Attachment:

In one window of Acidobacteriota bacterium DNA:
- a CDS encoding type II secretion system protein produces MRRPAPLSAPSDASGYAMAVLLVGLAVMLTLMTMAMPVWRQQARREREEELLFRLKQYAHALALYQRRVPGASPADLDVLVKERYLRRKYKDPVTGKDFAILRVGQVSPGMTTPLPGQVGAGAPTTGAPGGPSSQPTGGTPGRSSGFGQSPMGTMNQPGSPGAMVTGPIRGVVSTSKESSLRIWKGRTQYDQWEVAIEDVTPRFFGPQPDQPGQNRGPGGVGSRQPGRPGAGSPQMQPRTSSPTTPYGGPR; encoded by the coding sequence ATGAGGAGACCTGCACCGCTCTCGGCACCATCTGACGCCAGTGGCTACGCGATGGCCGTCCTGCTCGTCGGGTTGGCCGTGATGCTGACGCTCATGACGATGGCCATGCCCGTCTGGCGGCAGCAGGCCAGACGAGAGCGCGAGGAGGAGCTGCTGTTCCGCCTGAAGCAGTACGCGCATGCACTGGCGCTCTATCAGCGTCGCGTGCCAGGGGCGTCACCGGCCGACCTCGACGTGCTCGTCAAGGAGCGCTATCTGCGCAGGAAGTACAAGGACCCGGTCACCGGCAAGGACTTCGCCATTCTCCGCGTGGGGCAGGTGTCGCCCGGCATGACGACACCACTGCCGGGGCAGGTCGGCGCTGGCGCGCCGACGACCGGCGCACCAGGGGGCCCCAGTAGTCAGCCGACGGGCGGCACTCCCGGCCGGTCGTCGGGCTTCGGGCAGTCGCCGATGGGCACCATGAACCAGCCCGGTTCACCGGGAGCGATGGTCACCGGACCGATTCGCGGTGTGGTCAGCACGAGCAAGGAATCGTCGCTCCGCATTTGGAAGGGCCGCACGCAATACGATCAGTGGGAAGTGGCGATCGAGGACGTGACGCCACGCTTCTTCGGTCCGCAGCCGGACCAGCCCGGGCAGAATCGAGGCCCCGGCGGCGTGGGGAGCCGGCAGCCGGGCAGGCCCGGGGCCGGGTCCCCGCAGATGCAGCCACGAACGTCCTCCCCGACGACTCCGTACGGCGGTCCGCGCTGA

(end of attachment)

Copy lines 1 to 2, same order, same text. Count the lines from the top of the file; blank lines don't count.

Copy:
In one window of Acidobacteriota bacterium DNA:
- a CDS encoding type II secretion system protein produces MRRPAPLSAPSDASGYAMAVLLVGLAVMLTLMTMAMPVWRQQARREREEELLFRLKQYAHALALYQRRVPGASPADLDVLVKERYLRRKYKDPVTGKDFAILRVGQVSPGMTTPLPGQVGAGAPTTGAPGGPSSQPTGGTPGRSSGFGQSPMGTMNQPGSPGAMVTGPIRGVVSTSKESSLRIWKGRTQYDQWEVAIEDVTPRFFGPQPDQPGQNRGPGGVGSRQPGRPGAGSPQMQPRTSSPTTPYGGPR; encoded by the coding sequence ATGAGGAGACCTGCACCGCTCTCGGCACCATCTGACGCCAGTGGCTACGCGATGGCCGTCCTGCTCGTCGGGTTGGCCGTGATGCTGACGCTCATGACGATGGCCATGCCCGTCTGGCGGCAGCAGGCCAGACGAGAGCGCGAGGAGGAGCTGCTGTTCCGCCTGAAGCAGTACGCGCATGCACTGGCGCTCTATCAGCGTCGCGTGCCAGGGGCGTCACCGGCCGACCTCGACGTGCTCGTCAAGGAGCGCTATCTGCGCAGGAAGTACAAGGACCCGGTCACCGGCAAGGACTTCGCCATTCTCCGCGTGGGGCAGGTGTCGCCCGGCATGACGACACCACTGCCGGGGCAGGTCGGCGCTGGCGCGCCGACGACCGGCGCACCAGGGGGCCCCAGTAGTCAGCCGACGGGCGGCACTCCCGGCCGGTCGTCGGGCTTCGGGCAGTCGCCGATGGGCACCATGAACCAGCCCGGTTCACCGGGAGCGATGGTCACCGGACCGATTCGCGGTGTGGTCAGCACGAGCAAGGAATCGTCGCTCCGCATTTGGAAGGGCCGCACGCAATACGATCAGTGGGAAGTGGCGATCGAGGACGTGACGCCACGCTTCTTCGGTCCGCAGCCGGACCAGCCCGGGCAGAATCGAGGCCCCGGCGGCGTGGGGAGCCGGCAGCCGGGCAGGCCCGGGGCCGGGTCCCCGCAGATGCAGCCACGAACGTCCTCCCCGACGACTCCGTACGGCGGTCCGCGCTGA